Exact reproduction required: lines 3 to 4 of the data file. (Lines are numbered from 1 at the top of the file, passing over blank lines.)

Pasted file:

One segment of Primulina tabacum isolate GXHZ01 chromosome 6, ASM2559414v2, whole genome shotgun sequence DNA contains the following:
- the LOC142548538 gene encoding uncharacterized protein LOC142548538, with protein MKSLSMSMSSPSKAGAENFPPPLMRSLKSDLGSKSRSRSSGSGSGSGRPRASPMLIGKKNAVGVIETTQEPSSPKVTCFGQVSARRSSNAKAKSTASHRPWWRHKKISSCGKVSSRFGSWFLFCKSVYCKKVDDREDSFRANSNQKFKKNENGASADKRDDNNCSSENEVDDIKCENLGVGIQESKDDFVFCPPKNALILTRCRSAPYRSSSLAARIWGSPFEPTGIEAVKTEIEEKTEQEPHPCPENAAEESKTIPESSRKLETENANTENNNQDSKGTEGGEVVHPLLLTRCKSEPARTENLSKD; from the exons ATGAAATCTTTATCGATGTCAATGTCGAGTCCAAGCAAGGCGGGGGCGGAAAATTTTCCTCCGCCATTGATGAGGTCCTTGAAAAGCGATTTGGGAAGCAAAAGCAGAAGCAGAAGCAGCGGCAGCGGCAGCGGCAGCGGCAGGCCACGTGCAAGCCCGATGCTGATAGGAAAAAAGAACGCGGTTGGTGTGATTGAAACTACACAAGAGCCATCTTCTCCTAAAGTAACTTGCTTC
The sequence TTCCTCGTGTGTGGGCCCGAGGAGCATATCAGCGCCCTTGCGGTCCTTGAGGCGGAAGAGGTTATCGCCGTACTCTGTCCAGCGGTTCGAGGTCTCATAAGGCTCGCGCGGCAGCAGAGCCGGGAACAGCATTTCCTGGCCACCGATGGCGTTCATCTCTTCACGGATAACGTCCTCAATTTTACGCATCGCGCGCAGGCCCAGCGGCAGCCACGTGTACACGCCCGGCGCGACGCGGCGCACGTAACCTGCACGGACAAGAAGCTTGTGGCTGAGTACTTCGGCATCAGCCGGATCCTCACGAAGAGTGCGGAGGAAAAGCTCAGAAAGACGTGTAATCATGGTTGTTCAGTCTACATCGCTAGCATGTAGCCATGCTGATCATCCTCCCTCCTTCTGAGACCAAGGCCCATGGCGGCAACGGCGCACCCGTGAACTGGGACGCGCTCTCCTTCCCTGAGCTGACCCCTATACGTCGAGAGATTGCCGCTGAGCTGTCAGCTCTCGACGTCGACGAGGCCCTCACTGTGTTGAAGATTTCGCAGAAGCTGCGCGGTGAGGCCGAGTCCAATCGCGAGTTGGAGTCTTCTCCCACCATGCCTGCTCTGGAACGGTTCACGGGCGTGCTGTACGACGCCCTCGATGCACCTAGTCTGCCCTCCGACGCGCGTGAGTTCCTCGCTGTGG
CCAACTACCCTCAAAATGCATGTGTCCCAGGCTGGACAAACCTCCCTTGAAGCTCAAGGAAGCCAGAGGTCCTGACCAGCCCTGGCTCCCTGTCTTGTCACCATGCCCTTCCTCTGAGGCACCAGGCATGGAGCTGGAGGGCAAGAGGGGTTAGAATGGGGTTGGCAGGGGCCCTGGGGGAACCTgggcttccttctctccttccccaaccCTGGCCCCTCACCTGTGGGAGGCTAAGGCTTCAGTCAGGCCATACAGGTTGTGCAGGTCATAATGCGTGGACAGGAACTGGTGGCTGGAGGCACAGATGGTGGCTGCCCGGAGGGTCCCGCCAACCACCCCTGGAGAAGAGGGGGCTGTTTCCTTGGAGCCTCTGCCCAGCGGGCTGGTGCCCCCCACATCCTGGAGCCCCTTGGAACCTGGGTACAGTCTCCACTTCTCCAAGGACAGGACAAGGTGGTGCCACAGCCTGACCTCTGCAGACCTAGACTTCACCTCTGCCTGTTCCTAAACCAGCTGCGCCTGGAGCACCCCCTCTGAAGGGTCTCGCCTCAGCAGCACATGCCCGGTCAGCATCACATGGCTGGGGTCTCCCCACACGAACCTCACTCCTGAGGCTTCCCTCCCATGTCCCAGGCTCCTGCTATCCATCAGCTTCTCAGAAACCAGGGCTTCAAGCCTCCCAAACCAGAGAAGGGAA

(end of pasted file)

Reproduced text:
The sequence TTCCTCGTGTGTGGGCCCGAGGAGCATATCAGCGCCCTTGCGGTCCTTGAGGCGGAAGAGGTTATCGCCGTACTCTGTCCAGCGGTTCGAGGTCTCATAAGGCTCGCGCGGCAGCAGAGCCGGGAACAGCATTTCCTGGCCACCGATGGCGTTCATCTCTTCACGGATAACGTCCTCAATTTTACGCATCGCGCGCAGGCCCAGCGGCAGCCACGTGTACACGCCCGGCGCGACGCGGCGCACGTAACCTGCACGGACAAGAAGCTTGTGGCTGAGTACTTCGGCATCAGCCGGATCCTCACGAAGAGTGCGGAGGAAAAGCTCAGAAAGACGTGTAATCATGGTTGTTCAGTCTACATCGCTAGCATGTAGCCATGCTGATCATCCTCCCTCCTTCTGAGACCAAGGCCCATGGCGGCAACGGCGCACCCGTGAACTGGGACGCGCTCTCCTTCCCTGAGCTGACCCCTATACGTCGAGAGATTGCCGCTGAGCTGTCAGCTCTCGACGTCGACGAGGCCCTCACTGTGTTGAAGATTTCGCAGAAGCTGCGCGGTGAGGCCGAGTCCAATCGCGAGTTGGAGTCTTCTCCCACCATGCCTGCTCTGGAACGGTTCACGGGCGTGCTGTACGACGCCCTCGATGCACCTAGTCTGCCCTCCGACGCGCGTGAGTTCCTCGCTGTGG
CCAACTACCCTCAAAATGCATGTGTCCCAGGCTGGACAAACCTCCCTTGAAGCTCAAGGAAGCCAGAGGTCCTGACCAGCCCTGGCTCCCTGTCTTGTCACCATGCCCTTCCTCTGAGGCACCAGGCATGGAGCTGGAGGGCAAGAGGGGTTAGAATGGGGTTGGCAGGGGCCCTGGGGGAACCTgggcttccttctctccttccccaaccCTGGCCCCTCACCTGTGGGAGGCTAAGGCTTCAGTCAGGCCATACAGGTTGTGCAGGTCATAATGCGTGGACAGGAACTGGTGGCTGGAGGCACAGATGGTGGCTGCCCGGAGGGTCCCGCCAACCACCCCTGGAGAAGAGGGGGCTGTTTCCTTGGAGCCTCTGCCCAGCGGGCTGGTGCCCCCCACATCCTGGAGCCCCTTGGAACCTGGGTACAGTCTCCACTTCTCCAAGGACAGGACAAGGTGGTGCCACAGCCTGACCTCTGCAGACCTAGACTTCACCTCTGCCTGTTCCTAAACCAGCTGCGCCTGGAGCACCCCCTCTGAAGGGTCTCGCCTCAGCAGCACATGCCCGGTCAGCATCACATGGCTGGGGTCTCCCCACACGAACCTCACTCCTGAGGCTTCCCTCCCATGTCCCAGGCTCCTGCTATCCATCAGCTTCTCAGAAACCAGGGCTTCAAGCCTCCCAAACCAGAGAAGGGAA